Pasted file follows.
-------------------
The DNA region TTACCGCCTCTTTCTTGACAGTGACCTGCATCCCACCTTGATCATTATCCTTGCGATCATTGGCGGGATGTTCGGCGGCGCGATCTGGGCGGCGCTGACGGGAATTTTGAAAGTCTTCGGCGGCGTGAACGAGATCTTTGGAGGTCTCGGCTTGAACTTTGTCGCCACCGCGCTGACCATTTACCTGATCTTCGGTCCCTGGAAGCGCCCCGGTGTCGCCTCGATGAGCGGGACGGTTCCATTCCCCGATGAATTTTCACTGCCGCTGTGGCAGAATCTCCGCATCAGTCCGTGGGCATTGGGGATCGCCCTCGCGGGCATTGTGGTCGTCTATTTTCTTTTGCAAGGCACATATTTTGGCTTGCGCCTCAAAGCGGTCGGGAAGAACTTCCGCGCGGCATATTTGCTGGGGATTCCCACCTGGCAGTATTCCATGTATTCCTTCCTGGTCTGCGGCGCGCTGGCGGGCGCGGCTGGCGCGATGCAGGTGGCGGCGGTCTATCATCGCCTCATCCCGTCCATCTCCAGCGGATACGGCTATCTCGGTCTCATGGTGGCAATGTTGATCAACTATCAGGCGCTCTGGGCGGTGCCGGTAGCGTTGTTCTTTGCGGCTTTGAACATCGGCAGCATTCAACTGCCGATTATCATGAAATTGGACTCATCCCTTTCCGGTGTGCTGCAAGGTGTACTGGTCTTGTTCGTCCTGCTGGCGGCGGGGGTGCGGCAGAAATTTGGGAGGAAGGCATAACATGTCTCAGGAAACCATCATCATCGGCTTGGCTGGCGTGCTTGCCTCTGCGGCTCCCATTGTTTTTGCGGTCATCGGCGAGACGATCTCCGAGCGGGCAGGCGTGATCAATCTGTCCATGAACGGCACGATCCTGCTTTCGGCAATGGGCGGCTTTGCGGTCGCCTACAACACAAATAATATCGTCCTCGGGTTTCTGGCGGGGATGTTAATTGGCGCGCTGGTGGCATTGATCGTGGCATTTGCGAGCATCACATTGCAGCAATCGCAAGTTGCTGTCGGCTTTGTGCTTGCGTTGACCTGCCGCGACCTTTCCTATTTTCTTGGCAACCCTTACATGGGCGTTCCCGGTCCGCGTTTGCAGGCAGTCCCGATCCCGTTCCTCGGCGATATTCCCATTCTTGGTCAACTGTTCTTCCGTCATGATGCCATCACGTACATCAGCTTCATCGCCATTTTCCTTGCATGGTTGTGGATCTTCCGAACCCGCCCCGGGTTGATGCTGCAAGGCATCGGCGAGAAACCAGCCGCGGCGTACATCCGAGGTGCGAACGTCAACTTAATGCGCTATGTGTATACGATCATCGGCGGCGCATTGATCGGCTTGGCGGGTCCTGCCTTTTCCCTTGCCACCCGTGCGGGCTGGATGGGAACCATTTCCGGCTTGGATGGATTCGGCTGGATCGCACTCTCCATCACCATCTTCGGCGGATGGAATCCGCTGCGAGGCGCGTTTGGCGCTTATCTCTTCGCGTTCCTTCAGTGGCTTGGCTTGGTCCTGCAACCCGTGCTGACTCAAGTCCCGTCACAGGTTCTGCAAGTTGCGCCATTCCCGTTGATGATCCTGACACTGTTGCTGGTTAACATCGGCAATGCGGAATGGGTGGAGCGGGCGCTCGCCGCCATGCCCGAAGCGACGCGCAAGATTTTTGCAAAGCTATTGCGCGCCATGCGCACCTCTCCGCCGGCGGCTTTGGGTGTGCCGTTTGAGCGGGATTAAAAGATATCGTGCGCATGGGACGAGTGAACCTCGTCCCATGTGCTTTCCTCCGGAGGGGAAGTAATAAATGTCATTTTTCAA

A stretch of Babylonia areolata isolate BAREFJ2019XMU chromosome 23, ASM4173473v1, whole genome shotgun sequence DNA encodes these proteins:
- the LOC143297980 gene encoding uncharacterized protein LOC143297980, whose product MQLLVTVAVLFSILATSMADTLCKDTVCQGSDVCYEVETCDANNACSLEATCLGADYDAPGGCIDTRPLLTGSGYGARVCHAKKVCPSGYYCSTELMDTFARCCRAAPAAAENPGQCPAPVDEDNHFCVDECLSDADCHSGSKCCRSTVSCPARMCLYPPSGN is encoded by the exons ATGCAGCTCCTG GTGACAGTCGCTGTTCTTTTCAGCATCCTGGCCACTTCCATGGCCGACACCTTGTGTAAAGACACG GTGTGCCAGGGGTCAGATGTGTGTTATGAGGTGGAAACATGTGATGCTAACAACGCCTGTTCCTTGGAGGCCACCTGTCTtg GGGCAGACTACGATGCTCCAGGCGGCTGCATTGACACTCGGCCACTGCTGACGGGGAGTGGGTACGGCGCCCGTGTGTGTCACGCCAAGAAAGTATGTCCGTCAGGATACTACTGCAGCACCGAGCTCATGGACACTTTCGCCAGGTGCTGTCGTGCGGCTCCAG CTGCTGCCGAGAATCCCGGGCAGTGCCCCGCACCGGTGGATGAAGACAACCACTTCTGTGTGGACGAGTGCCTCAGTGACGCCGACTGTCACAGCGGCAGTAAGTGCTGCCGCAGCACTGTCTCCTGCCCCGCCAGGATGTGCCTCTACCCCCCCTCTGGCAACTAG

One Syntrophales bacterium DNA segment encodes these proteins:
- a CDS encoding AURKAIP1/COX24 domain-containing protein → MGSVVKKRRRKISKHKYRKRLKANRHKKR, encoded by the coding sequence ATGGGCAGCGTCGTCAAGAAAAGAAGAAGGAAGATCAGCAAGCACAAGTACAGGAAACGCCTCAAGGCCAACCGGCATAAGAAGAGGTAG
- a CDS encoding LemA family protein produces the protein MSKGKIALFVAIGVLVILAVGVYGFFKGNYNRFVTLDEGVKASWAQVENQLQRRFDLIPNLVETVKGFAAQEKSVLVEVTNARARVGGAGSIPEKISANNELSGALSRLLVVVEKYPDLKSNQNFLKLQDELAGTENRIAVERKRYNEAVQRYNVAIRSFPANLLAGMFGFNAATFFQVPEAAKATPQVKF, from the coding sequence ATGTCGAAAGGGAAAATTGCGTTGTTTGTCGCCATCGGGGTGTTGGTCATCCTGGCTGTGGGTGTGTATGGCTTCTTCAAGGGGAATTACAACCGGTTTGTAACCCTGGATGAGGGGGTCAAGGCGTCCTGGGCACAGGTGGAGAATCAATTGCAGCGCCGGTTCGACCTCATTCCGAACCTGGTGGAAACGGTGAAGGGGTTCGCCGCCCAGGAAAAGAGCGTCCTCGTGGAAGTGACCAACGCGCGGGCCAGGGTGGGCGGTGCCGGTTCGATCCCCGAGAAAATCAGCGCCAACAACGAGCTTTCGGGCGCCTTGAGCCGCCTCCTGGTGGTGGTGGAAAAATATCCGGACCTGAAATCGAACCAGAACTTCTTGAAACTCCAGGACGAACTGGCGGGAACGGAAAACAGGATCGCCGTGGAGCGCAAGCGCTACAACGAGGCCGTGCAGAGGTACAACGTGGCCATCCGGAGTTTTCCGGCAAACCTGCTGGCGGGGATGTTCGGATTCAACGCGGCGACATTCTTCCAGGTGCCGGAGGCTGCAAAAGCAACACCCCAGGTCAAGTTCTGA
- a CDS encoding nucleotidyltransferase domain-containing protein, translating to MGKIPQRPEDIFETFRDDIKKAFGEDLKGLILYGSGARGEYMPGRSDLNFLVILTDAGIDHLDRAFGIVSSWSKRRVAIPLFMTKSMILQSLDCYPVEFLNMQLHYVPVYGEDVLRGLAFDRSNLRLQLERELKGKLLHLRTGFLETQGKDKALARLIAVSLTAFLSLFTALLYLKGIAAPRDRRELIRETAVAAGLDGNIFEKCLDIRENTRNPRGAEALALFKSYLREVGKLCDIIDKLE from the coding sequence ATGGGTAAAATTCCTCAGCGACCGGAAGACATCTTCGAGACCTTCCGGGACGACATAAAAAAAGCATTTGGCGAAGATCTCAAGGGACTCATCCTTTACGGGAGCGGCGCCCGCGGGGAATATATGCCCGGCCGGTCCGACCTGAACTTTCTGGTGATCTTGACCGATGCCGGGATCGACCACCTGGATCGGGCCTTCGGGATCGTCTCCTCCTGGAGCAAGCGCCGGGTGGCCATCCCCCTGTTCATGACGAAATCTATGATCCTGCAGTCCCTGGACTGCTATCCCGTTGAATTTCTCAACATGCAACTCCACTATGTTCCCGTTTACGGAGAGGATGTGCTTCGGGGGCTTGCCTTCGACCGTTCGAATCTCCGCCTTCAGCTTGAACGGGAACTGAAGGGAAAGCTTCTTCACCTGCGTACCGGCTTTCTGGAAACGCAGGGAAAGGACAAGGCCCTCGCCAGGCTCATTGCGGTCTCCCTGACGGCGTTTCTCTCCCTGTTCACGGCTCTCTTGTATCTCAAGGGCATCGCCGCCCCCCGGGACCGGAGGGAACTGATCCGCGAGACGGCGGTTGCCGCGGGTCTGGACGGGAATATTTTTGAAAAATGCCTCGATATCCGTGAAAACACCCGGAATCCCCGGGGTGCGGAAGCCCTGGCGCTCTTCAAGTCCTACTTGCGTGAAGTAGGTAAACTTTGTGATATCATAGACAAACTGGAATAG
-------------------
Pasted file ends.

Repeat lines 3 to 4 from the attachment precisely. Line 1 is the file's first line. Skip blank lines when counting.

- the LOC143297980 gene encoding uncharacterized protein LOC143297980, whose product MQLLVTVAVLFSILATSMADTLCKDTVCQGSDVCYEVETCDANNACSLEATCLGADYDAPGGCIDTRPLLTGSGYGARVCHAKKVCPSGYYCSTELMDTFARCCRAAPAAAENPGQCPAPVDEDNHFCVDECLSDADCHSGSKCCRSTVSCPARMCLYPPSGN is encoded by the exons ATGCAGCTCCTG GTGACAGTCGCTGTTCTTTTCAGCATCCTGGCCACTTCCATGGCCGACACCTTGTGTAAAGACACG GTGTGCCAGGGGTCAGATGTGTGTTATGAGGTGGAAACATGTGATGCTAACAACGCCTGTTCCTTGGAGGCCACCTGTCTtg GGGCAGACTACGATGCTCCAGGCGGCTGCATTGACACTCGGCCACTGCTGACGGGGAGTGGGTACGGCGCCCGTGTGTGTCACGCCAAGAAAGTATGTCCGTCAGGATACTACTGCAGCACCGAGCTCATGGACACTTTCGCCAGGTGCTGTCGTGCGGCTCCAG CTGCTGCCGAGAATCCCGGGCAGTGCCCCGCACCGGTGGATGAAGACAACCACTTCTGTGTGGACGAGTGCCTCAGTGACGCCGACTGTCACAGCGGCAGTAAGTGCTGCCGCAGCACTGTCTCCTGCCCCGCCAGGATGTGCCTCTACCCCCCCTCTGGCAACTAG

One Syntrophales bacterium DNA segment encodes these proteins: